Federal Pay: FY1998 Salary Adjustments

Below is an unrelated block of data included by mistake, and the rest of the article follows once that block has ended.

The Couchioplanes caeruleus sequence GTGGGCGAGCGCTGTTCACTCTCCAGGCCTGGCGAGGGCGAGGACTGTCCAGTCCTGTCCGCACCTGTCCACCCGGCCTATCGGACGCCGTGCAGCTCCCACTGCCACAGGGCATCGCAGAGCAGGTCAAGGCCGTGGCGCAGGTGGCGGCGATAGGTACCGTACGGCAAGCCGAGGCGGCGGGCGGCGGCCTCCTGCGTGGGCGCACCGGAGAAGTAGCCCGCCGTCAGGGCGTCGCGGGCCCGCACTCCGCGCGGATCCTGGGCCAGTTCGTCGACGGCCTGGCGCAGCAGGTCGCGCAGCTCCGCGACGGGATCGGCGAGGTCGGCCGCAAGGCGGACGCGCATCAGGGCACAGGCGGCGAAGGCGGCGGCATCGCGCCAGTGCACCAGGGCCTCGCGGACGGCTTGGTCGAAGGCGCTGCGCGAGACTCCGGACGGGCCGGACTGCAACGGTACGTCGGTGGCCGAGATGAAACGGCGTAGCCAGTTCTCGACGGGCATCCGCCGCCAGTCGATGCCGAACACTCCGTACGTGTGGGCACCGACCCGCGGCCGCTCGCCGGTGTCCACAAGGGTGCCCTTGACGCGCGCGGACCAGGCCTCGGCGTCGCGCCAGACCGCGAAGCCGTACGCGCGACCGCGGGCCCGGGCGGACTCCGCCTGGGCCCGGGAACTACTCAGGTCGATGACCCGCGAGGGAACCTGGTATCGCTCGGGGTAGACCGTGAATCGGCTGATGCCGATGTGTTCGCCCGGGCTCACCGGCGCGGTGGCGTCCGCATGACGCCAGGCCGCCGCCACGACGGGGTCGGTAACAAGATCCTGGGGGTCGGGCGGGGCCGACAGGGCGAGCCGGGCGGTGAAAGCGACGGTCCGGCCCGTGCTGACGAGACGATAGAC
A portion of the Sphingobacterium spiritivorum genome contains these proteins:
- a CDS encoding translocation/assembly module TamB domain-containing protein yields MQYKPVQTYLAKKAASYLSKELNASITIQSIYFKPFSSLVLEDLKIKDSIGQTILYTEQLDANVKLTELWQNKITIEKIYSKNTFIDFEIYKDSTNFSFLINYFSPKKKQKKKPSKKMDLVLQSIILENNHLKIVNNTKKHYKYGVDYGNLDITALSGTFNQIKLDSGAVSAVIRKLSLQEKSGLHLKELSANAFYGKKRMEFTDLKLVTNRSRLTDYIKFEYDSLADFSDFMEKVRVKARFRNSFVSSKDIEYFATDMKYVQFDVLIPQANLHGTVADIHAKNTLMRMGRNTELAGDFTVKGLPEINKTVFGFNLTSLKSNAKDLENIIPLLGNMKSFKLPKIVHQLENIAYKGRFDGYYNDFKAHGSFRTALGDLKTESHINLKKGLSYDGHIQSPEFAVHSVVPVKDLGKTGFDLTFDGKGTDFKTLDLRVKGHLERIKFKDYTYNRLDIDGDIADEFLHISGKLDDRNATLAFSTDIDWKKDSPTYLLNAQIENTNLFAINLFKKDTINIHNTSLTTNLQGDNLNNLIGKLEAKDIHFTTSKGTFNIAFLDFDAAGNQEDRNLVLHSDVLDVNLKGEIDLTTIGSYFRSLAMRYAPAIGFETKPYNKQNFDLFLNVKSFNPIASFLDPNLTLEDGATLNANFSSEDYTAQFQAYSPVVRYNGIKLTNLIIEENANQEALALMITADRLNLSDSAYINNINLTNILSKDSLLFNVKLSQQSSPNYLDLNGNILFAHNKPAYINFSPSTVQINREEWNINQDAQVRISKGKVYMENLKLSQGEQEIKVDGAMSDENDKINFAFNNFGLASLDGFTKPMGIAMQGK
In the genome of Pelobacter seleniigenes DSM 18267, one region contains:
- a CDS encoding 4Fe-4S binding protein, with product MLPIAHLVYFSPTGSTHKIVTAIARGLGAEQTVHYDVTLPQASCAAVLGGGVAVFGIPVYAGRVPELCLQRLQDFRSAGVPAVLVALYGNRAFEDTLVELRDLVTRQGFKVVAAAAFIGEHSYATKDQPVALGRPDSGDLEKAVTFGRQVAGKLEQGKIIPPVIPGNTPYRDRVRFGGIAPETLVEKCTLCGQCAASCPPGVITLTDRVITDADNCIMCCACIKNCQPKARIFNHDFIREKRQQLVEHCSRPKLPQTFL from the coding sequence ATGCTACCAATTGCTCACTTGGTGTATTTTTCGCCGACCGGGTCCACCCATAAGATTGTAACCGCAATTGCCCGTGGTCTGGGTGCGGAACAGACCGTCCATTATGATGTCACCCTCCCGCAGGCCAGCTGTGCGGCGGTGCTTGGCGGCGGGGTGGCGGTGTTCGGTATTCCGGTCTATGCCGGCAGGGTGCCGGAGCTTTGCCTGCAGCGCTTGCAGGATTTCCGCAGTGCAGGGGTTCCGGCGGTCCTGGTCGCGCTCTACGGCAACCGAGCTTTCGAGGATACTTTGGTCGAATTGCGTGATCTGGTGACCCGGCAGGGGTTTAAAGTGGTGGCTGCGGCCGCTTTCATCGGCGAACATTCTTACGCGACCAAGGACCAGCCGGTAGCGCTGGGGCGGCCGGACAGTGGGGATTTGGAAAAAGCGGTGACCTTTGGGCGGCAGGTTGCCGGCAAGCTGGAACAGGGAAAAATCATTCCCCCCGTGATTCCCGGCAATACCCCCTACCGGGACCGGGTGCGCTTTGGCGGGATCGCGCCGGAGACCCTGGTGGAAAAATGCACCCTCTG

97-232 GOV CRS Report for Congress Received through the CRS Web Federal Pay: FY1998 Salary Adjustments Updated January 8, 1998 Barbara L. Schwemle Analyst in American National Government Government Division Congressional Research Service ˜ The Library of Congress Federal Pay: FY1998 Salary Adjustments Summary Federal white-collar employees are to receive an annual pay adjustment and a locality-based comparability payment under Section 529 of P.L. 101-509, the Federal Employees Pay Comparability Act (FEPCA). They received a 2.3% annual pay adjustment and a locality-based comparability payment, costing about 0.5% of the General Schedule (GS) payroll, in January 1998 under an alternative plan issued by President Clinton on August 29, 1997. The cost of both pay adjustments is about $2.2 billion dollars. The net annual and locality pay increases range from 2.44% in the Indianapolis pay area to 6.52% in the Hartford pay area. In the Washington, D.C. pay area, the net increase is 2.45%. The alternative plan was implemented by Executive Order 13071, signed by President Clinton on December 29, 1997. The FY1998 Treasury, Postal Service, and General Government appropriations bill, P.L. 105-61, was silent on the General Schedule pay adjustment. Although the federal pay adjustments are sometimes referred to as cost-of-living adjustments, neither the annual adjustment nor the locality payment has anything to do with living costs. The annual adjustment is based on the Employment Cost Index (ECI), which measures the change in private sector wages and salaries. Absent the alternative plan, the ECI would have required a 2.8% adjustment in January 1998. The size of the locality payment is determined by the President and is based on a comparison of non-federal and General Schedule salaries in 32 pay areas nationwide. If the alternative plan had not been issued, actual locality payments would have ranged from 6.33% in the “Rest of the United States” (RUS) pay area to 14.13% in the San Francisco pay area in January 1998. The actual locality pay increase for the Washington, D.C., pay area would have been 7.84%. The locality payments would have cost about 7.2% of the GS payroll. The data on which the locality payments are based is 22 months old by the effective date of the adjustment. March 1996 data was used to determine the January 1998 locality payments. As of March 1996, the Federal Salary Council reported an overall gap between non-federal average salaries and General Schedule average salaries of 30.03%. The average amount needed to reduce this disparity to 5%, as mandated by law, was 23.84%. President Clinton proposed a 2.8% pay adjustment for federal employees in his FY1998 budget and said that the question of how it would be allocated between the annual and locality adjustments would be determined after consultation with employee organizations and others. Legislation (H.R. 1240) has been introduced in the 105th Congress to provide administrative law judges (ALJ) an annual pay adjustment at the same time and of the same amount as the General Schedule annual pay adjustment. ALJ annual pay adjustments are linked to Executive Schedule pay adjustments. ALJs received a base pay adjustment in January 1998 (the first adjustment to base pay since January 1993), and they have received locality payments each year since January 1994. P.L. 105-61 also provided for a simplified and consolidated pay system for the United States Secret Service Uniformed Division. Contents Introduction . . . . . . . . . . . . . . . . . . . . . . . . . . . . . . . . . . . . . . . . . . . . . . . . . . . 1 1998 Pay Increases . . . . . . . . . . . . . . . . . . . . . . . . . . . . . . . . . . . . . . . . . . . . . . Annual Pay Adjustment . . . . . . . . . . . . . . . . . . . . . . . . . . . . . . . . . . . . . . . Locality-Based Comparability Payments . . . . . . . . . . . . . . . . . . . . . . . . . . . Combined Annual and Locality Adjustments . . . . . . . . . . . . . . . . . . . . . . . 2 3 3 5 105th Congress Legislation . . . . . . . . . . . . . . . . . . . . . . . . . . . . . . . . . . . . . . . . . 7 Congressional Budget Office Study . . . . . . . . . . . . . . . . . . . . . . . . . . . . . . . . . . 8 Table 1. January 1998 Pay Increases Ranked From Highest to Lowest . . . . . . . 9 Federal Pay: FY1998 Salary Adjustments Introduction Federal white-collar employees are to receive an annual pay adjustment and a locality-based comparability payment under Section 529 of P.L. 101-509, the Federal Employees Pay Comparability Act (FEPCA).1 They received a 2.3% annual pay adjustment and a locality-based comparability payment, averaging about 0.5% of the General Schedule (GS) payroll, in January 1998 under an alternative plan issued by President Clinton on August 29, 1997. The cost of both pay adjustments is about $2.2 billion dollars. The net annual and locality pay increases range from 2.44% in the Indianapolis pay area to 6.52% in the Hartford pay area. In the Washington, D.C. pay area, the net increase is 2.45%. The alternative plan was implemented by Executive Order 13071, signed by President Clinton on December 29, 1997. The FY1998 Treasury, Postal Service, and General Government appropriations bill, P.L. 105-61, was silent on the General Schedule pay adjustment. Although the federal pay adjustments are sometimes referred to as cost-of-living adjustments, neither the annual adjustment nor the locality payment has anything to do with living costs. The annual adjustment is based on the Employment Cost Index (ECI), which measures the change in private sector wages and salaries. Absent the alternative plan, the ECI would have required a 2.8% adjustment in January 1998. The size of the locality payments is determined by the President and is based on a comparison of non-federal and General Schedule salaries in 32 pay areas nationwide. If the alternative plan had not been issued, the locality payments would have ranged from 6.33% in the “Rest of the United States” (RUS) pay area to 14.13% in the San Francisco pay area in January 1998. The actual locality pay increase for the Washington, D.C., pay area would have been 7.84%. The locality payments would have cost about 7.2% of the GS payroll. This report does not cover salary adjustments for federal officials and judges.2 It also does not cover pay adjustments for Members of Congress.3 1 104 Stat. 1427. 2 See: U.S. Library of Congress, Congressional Research Service, Salary Adjustment Cost Estimates: Federal Officials, 1998, CRS Report 97-880 GOV; Salaries of Federal Officials, CRS Report 97-164 GOV; and Salary of the President Compared With That of Other Federal Officials, CRS Report 97-761 GOV, all by Sharon S. Gressle (Washington: Sept. 24, 1997; Dec. 4, 1997; and Aug. 7, 1997), 6p.; 2p.; and 6p. 3 See: U.S. Library of Congress, Congressional Research Service, Salaries of Members (continued...) CRS-2 In January 1997, federal white-collar employees received combined annual and locality pay adjustments ranging from 2.24% in the Dayton pay area to 4.66% in the Minneapolis pay area. In the Washington, D.C. pay area, the combined adjustment was 3.33%. The cost of both pay adjustments was about $2.3 billion dollars.4 FEPCA has never been implemented as originally enacted. In 1994, the annual ECI-based pay adjustment was not provided and, in 1995, 1996, and 1998 reduced amounts of the annual adjustment were provided. For the years 1995 through 1998, reduced amounts of the locality payments were provided. 1998 Pay Increases Federal white-collar employees are to receive an annual pay adjustment and a locality-based comparability payment under the Federal Employees Pay Comparability Act (FEPCA).5 They received a 2.3% annual pay adjustment and a locality-based comparability payment, averaging about 0.5% of the General Schedule payroll, in January 1998 under an alternative plan issued by President Clinton on August 29, 1997.6 The cost of both pay adjustments is about $2.2 billion dollars. The alternative plan was implemented by Executive Order 13071, signed by President Clinton on December 29, 1997.7 The pay adjustment is calculated as follows. First, the basic General Schedule (GS) is increased by the annual adjustment percentage, resulting in a new GS schedule. These new basic GS rates are then increased by the locality payment. The resulting pay rates (annual + locality) are compared with the 1997 pay rates (annual + locality) to derive the net increase in pay for 1998. For example, in the Washington, D.C. pay area, for an employee at GS-9, step 1, the 1997 basic GS rate of $29,577 is multiplied by 2.3% to determine the 1998 basic GS rate of $30,257. This 1998 basic GS rate of $30,257 is then multiplied by the 1998 locality rate for Washington, D.C., 7.27%, to determine a GS salary with locality pay applied of 3 (...continued) of Congress: payable rates and effective dates, 1789-1998, CRS Report 97-1011; Salaries and Allowances: The Congress, CRS Report 97-659 GOV; Salaries of Members of Congress: Congressional Votes, 1990-1997, CRS Report 97-615 GOV; and Salaries of Members of Congress: An Overview, CRS Report 95-898 GOV all by Paul E. Dwyer (Washington: Nov. 18, 1997; June 27, 1997; Nov. 5, 1997; and Oct. 8, 1997), 5p., 13p., 9p., and 22p. 4 For the 1997 salary adjustments see: U.S. Library of Congress, Congressional Research Service, Federal Pay: FY1997 Salary Adjustments, by Barbara L. Schwemle, CRS Report 96-705 GOV (Washington: Dec. 31, 1996), 6 p. 5 104 Stat. 1427. 6 U.S. President (1993-), Clinton, Letter to Congressional Leaders Transmitting an Alternative Plan for Federal Civilian Employee Pay Adjustments, August 29, 1997, Weekly Compilation of Presidential Documents, v. 33, Sept. 1, 1997, pp. 1269-1270. 7 U.S. President, 1993- (Clinton), Executive Order 13071, Adjustments of Certain Rates of Pay, Federal Register, vol. 62, Dec. 31, 1997, pp. 68521-68530. CRS-3 $32,457. To determine the net annual and locality pay adjustment, the percentage change between the 1998 GS salary with locality pay applied, $32,457, and the 1997 GS salary with locality pay applied, $31,680, is calculated. The percentage change between the two salaries is 2.45% for January 1998. Annual Pay Adjustment Federal employees under the General Schedule (GS), Foreign Service Schedule, and Veterans Health Administration Schedule receive the annual pay adjustment. The President extended the annual adjustment to the Senior Executive Service and the Senior Foreign Service. Individuals in senior-level and scientific and professional positions may receive the annual adjustment at the discretion of agency heads. Administrative law judges and contract appeals board members will receive an annual adjustment because Executive Schedule pay is being adjusted as well. Although the federal pay adjustments are sometimes referred to as cost-of-living adjustments, neither the annual adjustment nor the locality payment has anything to do with living costs. The annual pay adjustment is based on the Employment Cost Index (ECI), which measures the change in private sector wages and salaries. Basic pay rates are to be increased by an amount that is 0.5% less than the percent by which the ECI, for the quarter ending September 30 of the year before the preceding calendar year, exceeds the ECI for that same quarter of the second year (if at all). The ECI required a 2.8% annual pay adjustment in January 1998. This reflected the September 1995 to September 1996 change in private sector wages and salaries of 3.3% minus .5%, which equals 2.8%.8 The annual pay adjustment is effective as of the first day of the first applicable pay period beginning on or after January 1 of each calendar year. The Federal Employees Pay Comparability Act (FEPCA) authorizes the President to issue an alternative plan calling for a different percentage than the ECI requires for reasons of national emergency or serious economic conditions affecting the general welfare. The alternative plan must be submitted to Congress before September 1 preceding the scheduled effective date of the adjustment.9 For January 1998, President Clinton issued an alternative plan covering both the annual and locality pay adjustments on August 29, 1997. Under that plan, a reduced annual adjustment of 2.3% is being provided. Locality-Based Comparability Payments GS employees receive the locality-based comparability payments. The Pay Agent10 extended those payments to the Foreign Service, including the Senior U.S. Dept. of Labor, Bureau of Labor Statistics, Employment Cost Index)September 1996, (Washington: Oct. 29, 1996), p. 11. 8 9 104 Stat. 1429-1431; 5 U.S.C. 5301-5303. 10 The Pay Agent is comprised of the Secretary of Labor (Alexis Herman), Director of the Office of Management and Budget (Franklin Raines) and Director of the Office of (continued...) CRS-4 Foreign Service, Senior Executive Service, and employees in senior-level, scientific and professional, administrative law judge, and contract appeals board member positions on December 4, 1997.11 The locality-based comparability payments procedure was established by FEPCA. The payments are to be paid within each locality determined to have a pay disparity greater than 5%. When uniformly applied to General Schedule employees within a locality, the adjustment is to make their pay rates substantially equal, in the aggregate, to the rates paid to non-federal workers for the same levels of work in the same locality. Under the law, the Bureau of Labor Statistics conducts surveys that document non-federal rates of pay in each of the pay areas. The survey results are submitted to OPM which serves as the Pay Agent’s staff. OPM documents federal rates of pay in each of the pay areas and compares the non-federal and General Schedule salaries by grade for each pay area. The average salaries at each grade, both federal and nonfederal, are then aggregated and compared to determine an overall average percentage pay gap for each area. By law, the disparity between non-federal and federal salaries is to be reduced to 5%. Therefore, the overall average percentage pay gaps for each pay area are adjusted to this level. Under FEPCA as well, a certain percentage of the adjusted gap between General Schedule average salaries and non-federal average salaries in each pay area is to be closed each year. In January 1998, 60% of the gap was to be closed. This percentage was applied to the adjusted percentage gaps in each pay area to determine the locality rates recommended to the President by the Pay Agent, after receiving advice from the Federal Salary Council.12 The data on which the locality payments are based is 22 months old by the effective date of the adjustment. March 1996 data was used to determine the January 1998 locality payments. As of March 1996, the Federal Salary Council reported an overall gap between General Schedule average salaries and non-federal average salaries of 30.03%. The amount needed to reduce this disparity to 5%, as mandated by law, averaged 23.84% for 1998.13 The Council and the Pay Agent recommended 10 (...continued) Personnel Management (Janice Lachance, Acting). 11 The President, by Executive Order, delegated to the Pay Agent the authority to extend locality-based comparability payments to certain categories of positions not otherwise covered. U.S. President (Clinton), “Delegating a Federal Pay Administration Authority,” Executive Order 12883, Federal Register, vol. 58, Dec. 1, 1993, p. 63281. 12 The Council is comprised of nine members. Three members generally recognized for their impartiality, knowledge, and experience in labor relations and pay policy, are William J. Sheffield, Chair; Anthony F. Ingrassia, Vice-Chair; and Margaret A. Coil. The other six members represent the Public Employee Department, AFL-CIO (John F. Leyden); American Federation of Government Employees (Bobby L. Harnage); National Treasury Employees Union (Robert M. Tobias); National Federation of Federal Employees (Sheila K. Velazco); American Federation of Government Employees, AFL-CIO (Peter A. Tchirkow); and the American Nurses Association (Geri Marullo). 13 Memorandum for the President’s Pay Agent from the Federal Salary Council, Level (continued...) CRS-5 1998 locality payments ranging from 11.14% in the “Rest of the United States” (RUS) pay area to 24.79% in the San Francisco pay area. The recommended locality payment for the Washington, D.C. pay area was 14.95%. The locality payments actually granted, however, are derived by comparing the 1997 locality payments with those recommended for 1998. This comparison would have resulted in actual locality increases, from 1997 to 1998, of 6.33% in RUS, 14.13% in San Francisco, and 7.84% in Washington, D.C.. FEPCA provides the President with the authority to fix an alternative level of locality-based comparability payments if, because of national emergency or serious economic conditions affecting the general welfare, he considers the level that would otherwise be payable to be inappropriate. At least one month before those comparability payments would be payable, he must prepare and transmit to Congress a report describing the alternative level of payments he intends to provide, including the reasons why that alternative level is necessary.14 President Clinton issued an alternative plan for both the January 1998 annual and locality pay adjustments on August 29, 1997. Under that plan, a locality payment costing about 0.5% of the GS payroll is being provided. Instead of the required phase-in rate of 60% to close the pay gap, the 1998 phase-in rate is 29.2%. The President said that, absent his alternative plan, the locality-based comparability payment would have cost about 7.2% of payroll in 1998. When combined with the ECI-mandated annual pay adjustment of 2.8%, the total federal pay increase would have been about 10%. He said that granting the 10% pay increase required by statute would have cost $7.9 billion in 1998 and would have been inconsistent with the agreement to balance the budget by 2002. The President also said that he granted the bulk of the increase as an annual adjustment because many federal employees do not receive locality pay. The FY1998 Treasury, Postal Service, and General Government appropriations bill, P.L. 105-61, was silent on the General Schedule pay adjustment. President Clinton had proposed a 2.8% pay adjustment for federal employees in his FY1998 budget. The cost of the adjustment was estimated at $2.2 billion. The budget document noted that, “the Administration will consult employee organizations and others before recommending how to allocate the civilian pay raise between locality pay and a national schedule adjustment.”15 Combined Annual and Locality Adjustments 13 (...continued) of Comparability Payments for January 1998, (Washington: Oct. 16, 1996), 7 p. and Report on Locality-Based Comparability Payments for the General Schedule, Annual Report of the President’s Pay Agent (Washington: 1996), 25 p. 14 104 Stat. 1429-1436, as amended by 106 Stat. 1355-1356 and 1360; 5 U.S.C. 53015302 and 5304-5304a. 15 U.S. Executive Office of the President, Office of Management and Budget, Budget of the United States Government Fiscal Year 1998, (Washington: GPO, 1997), p. 39. CRS-6 The net annual and locality pay increases for January 1998 range from 2.44% in the Indianapolis pay area to 6.52% in the Hartford pay area. In the Washington, D.C. pay area, the net increase is 2.45%. There are two new discrete pay localities in 1998: Hartford, CT, and Orlando, FL. New London, CT is included in the Hartford pay area. As in previous years, Santa Barbara County and a portion of Edwards Air Force Base are included in the Los Angeles pay area, and St. Mary’s County is included in the Washington, D.C. pay area. Areas with pay gaps below the pay gap in RUS will receive the same pay adjustment as RUS. Therefore, Orlando is included with RUS in 1998. Looking at just the locality payments authorized, sixteen pay areas)Boston, Chicago, Cincinnati, Denver, Detroit, Hartford, Houston, Los Angeles, Miami, Minneapolis, New York, Philadelphia, Sacramento, San Diego, San Francisco, and Seattle)received larger locality pay rates than Washington, D.C., in January 1998. Receiving lesser locality pay rates than Washington, D.C., were 15 pay areas)Atlanta, Cleveland, Columbus, OH, Dallas, Dayton, Huntsville, Indianapolis, Kansas City, Milwaukee, Orlando, Pittsburgh, Portland, OR, Richmond, St. Louis, and the “Rest of the United States.” Looking at the combined annual and locality adjustments, 30 pay areas received larger combined increases than Washington, D.C.. Only Indianapolis received a lower combined increase than Washington, D.C. According to OPM, this occurred because the targets to reduce the pay gaps to 5%, as mandated by FEPCA, increased in each of the pay areas except for Washington, D.C., and Indianapolis where the targets declined. Specifically, the target gap in Washington, D.C., declined from 25.12% for the 1997 adjustment to 24.91% for the 1998 adjustment. Blue-collar workers under the Federal Wage System (FWS) receive a prevailing rate adjustment that is tied to the federal white-collar pay adjustment. Pay for these workers will be adjusted by up to 2.88% on the effective dates of the 1998 FWS pay schedules. Special rate employees, including those receiving law enforcement officer special rates, receive either the special rate or the locality payment, whichever is higher. Federal employees in Alaska, Hawaii, and outside the continental United States receive a cost of living allowance rather than locality pay.16 Despite concerns expressed by the Clinton Administration in 1993 that the methodology for locality pay was flawed, no proposals have been made to change the 16 5 U.S.C. 5941 note, as amended by sec. 515 of P.L. 105-61 (111 Stat. 1306), provides that the allowance cannot be reduced through December 31, 2000, and mandates that OPM propose adjustments to the methodology to Congress by March 1, 2000. OPM is to study the issue and submit a report to Congress proposing appropriate changes in the method of fixing compensation for affected employees, including any necessary legislative changes. The study will include an examination of the pay practices of other employers in the affected areas; a consideration of alternative approaches to dealing with the unusual and unique circumstances of the affected areas, including modifications to the current methodology for calculating allowances to take into account all cost of living in the geographic areas of the affected employee; and an evaluation of the likely impact of the different approaches on the government’s ability to recruit and retain a well-qualified workforce. CRS-7 federal pay law. A 1993 draft memorandum from the Pay Agent to the Federal Salary Council concluded that “the current methodology is flawed because the completeness of the data varies greatly among survey areas, because the gaps are not credible in light of other labor market indicators, and because the single percentage adjustment for all jobs in a locality is a poor reflection of market realities.”17 105th Congress Legislation H.R. 1240 has been introduced in the House to provide administrative law judges (ALJs) an annual pay adjustment at the same time and of the same amount as the General Schedule annual pay adjustment. The bill was introduced by Representative George Gekas on April 8, 1997. ALJ annual pay adjustments are linked to Executive Schedule (EX) pay and, under FEPCA, ALJ pay rates were established as a percentage of EX pay levels.18 Those base pay rates range from 65% of EX level IV to 100% of EX level IV and as of January 1998 pay from $76,960 to $118,400. Prior to the January 1998 adjustment, the base pay schedules for ALJs had been in effect since January 1993. Upon introducing the bill, Representative Gekas said that, “Through no fault of their own, ALJ salaries were included as a percentage of the Executive Schedule, which includes Members of Congress and Cabinet Secretaries.... Many of the younger administrative law judges have fallen behind the rates of pay of their former Government colleagues. Senior Government attorneys paid under the General Schedule and the Senior Executive Service have received pay adjustments during the same period which has caused their rates of pay to exceed that of administrative law judges.” According to Mr. Gekas, the cost of the bill is estimated at $4 million.19 Although ALJs are not automatically entitled to a locality-based comparability payment, the Pay Agent has extended it to ALJs since January 1994, the first year for the payments. ALJ pay, with the locality adjustment included, ranges from $82,555 to $125,900 for the Washington, D.C. pay area and from $81,131 to $124,817 for the RUS pay area as of January 1998. By law, total pay for ALJs is capped at EX level III, currently $125,900. Section 118 of P.L. 105-61, Treasury, Postal Service, and General Government appropriations bill for FY1998, simplified and consolidated the pay system for the United States Secret Service Uniformed Division.20 Originally introduced as S. 998 by Senator John Warner on July 9, 1997, the bill established a new pay schedule. Base pay will be adjusted annually at the same time and by the same amount as the General Schedule annual pay adjustment. Locality-based comparability payments are authorized, but base and locality pay cannot exceed EX level IV, currently $118,400. Pay, disregarding any comparability payment, cannot exceed EX level V, currently $110,700. 17 Draft memorandum from the President’s Pay Agent to Anthony F. Ingrassia, Acting Chairman, Federal Salary Council, [March 1993]. 18 104 Stat. 1427 at 1445-1447. 19 Congressional Record, daily edition, vol. 143, April 8, 1997, pp. E595-E596. 20 111 Stat. 1285-1289. CRS-8 OPM has preliminarily calculated the impact of the provision. The Assistant Chief would receive a promotion resulting in a pay increase of 12% to 19%. The Chief would receive a promotion amounting to a pay increase of 9% to 16%. The Secret Service calculated the total cost of the change at $150,00021 Congressional Budget Office Study The Congressional Budget Office (CBO) compared federal salaries with those in the private sector in a July 1997 memorandum.22 The analysis was limited to federal pay-that is, cash wages-and used the human-capital method, which compares employees on the basis of education, skill, and work experience. The CBO analysis added the characteristics of worker aptitude and job tenure. CBO wanted to examine the apparent contradiction between Bureau of Labor Statistics (BLS) studies which, on the one hand, “show federal salaries lagging well behind those outside of government” and studies by labor-market analysts which, on the other hand, “have maintained that federal employees are substantially overpaid.” The BLS studies focus on pay for similar jobs while the labor-market studies focus on human-capital. CBO provides two explanations for the differing viewpoints on federal pay. First, the gap between federal and private-sector salaries may have been overstated in previous comparisons of human-capital. CBO’s “more fully developed” comparisons “show no significant difference in federal and private-sector salaries for employees who have similar characteristics.” Second, the federal government and the private-sector employ workers differently. According to CBO, “the federal government in many cases appears to place employees with given levels of education, experience, and other human-capital characteristics in higher-ranking positions than the private sector.” This may occur CBO says because “uncompetitive salaries will not allow [federal managers to] attract the same kind of experience, education, and other qualities that private firms get.” Additionally, “Federal managers may also promote employees to positions for which a private firm would not consider them in order to raise pay and make salaries more competitive.” According to CBO, its analysis shows that the government neither over nor underpays. “The government gets less human capital for some jobs because it pays less for those jobs, but that for what it does get, it pays about the right amount.”23 21 Letter from Edward S. Knight, General Counsel, U.S. Department of the Treasury to Speaker of the House of Representatives Newt Gingrich, April 17, 1997, 4p. 22 U.S. Congressional Budget Office, CBO Memorandum, Comparing Federal Salaries With Those in the Private Sector (Washington: July 1997), 31p. 23 Ibid., p. v, 16-17. CRS-9 Table 1. January 1998 Pay Increases Ranked From Highest to Lowest Locality Payments Net Locality Increase Net Combined (Annual [2.3%]/ Locality) Increase Hartford 9.13% 4.32% 6.52% Denver 8.46% 1.40% 3.64% San Francisco 12.06% 1.40% 3.59% Detroit 9.36% 1.22% 3.45% Pittsburgh 6.21% 1.14% 3.41% Miami 7.86% 1.12% 3.37% Sacramento 7.64% 1.08% 3.34% Chicago 9.21% 1.08% 3.32% Portland, OR 7.17% 1.04% 3.30% Kansas City 6.06% 0.96% 3.23% Cincinnati 7.71% 0.96% 3.22% San Diego 7.94% 0.87% 3.13% Richmond 6.12% 0.85% 3.13% Cleveland 6.35% 0.84% 3.11% Los Angeles 10.31% 0.85% 3.09% Minneapolis 7.32% 0.79% 3.06% Seattle 7.34% 0.72% 2.99% Huntsville 5.84% 0.66% 2.94% Boston 8.61% 0.64% 2.91% Orlando 5.42% 0.61% 2.90% Rest of the U. S. 5.42% 0.61% 2.90% Milwaukee 6.19% 0.61% 2.89% New York 9.76% 0.61% 2.87% St. Louis 5.71% 0.53% 2.82% Dayton 6.19% 0.53% 2.81% Atlanta 6.18% 0.53% 2.81% Dallas 6.90% 0.50% 2.78% Houston 11.96% 0.44% 2.70% Philadelphia 7.67% 0.39% 2.67% Columbus, OH 6.90% 0.28% 2.57% Washington, D.C. 7.27% 0.16% 2.45% Indianapolis 5.63% 0.14% 2.44% Average 6.94% -- 2.84% (Local Rate) Pay Areas Note: General Schedule salary tables for 1998 are available on the Internet at http://www.opm.gov. The average local rate is offset by employees who do not receive locality pay.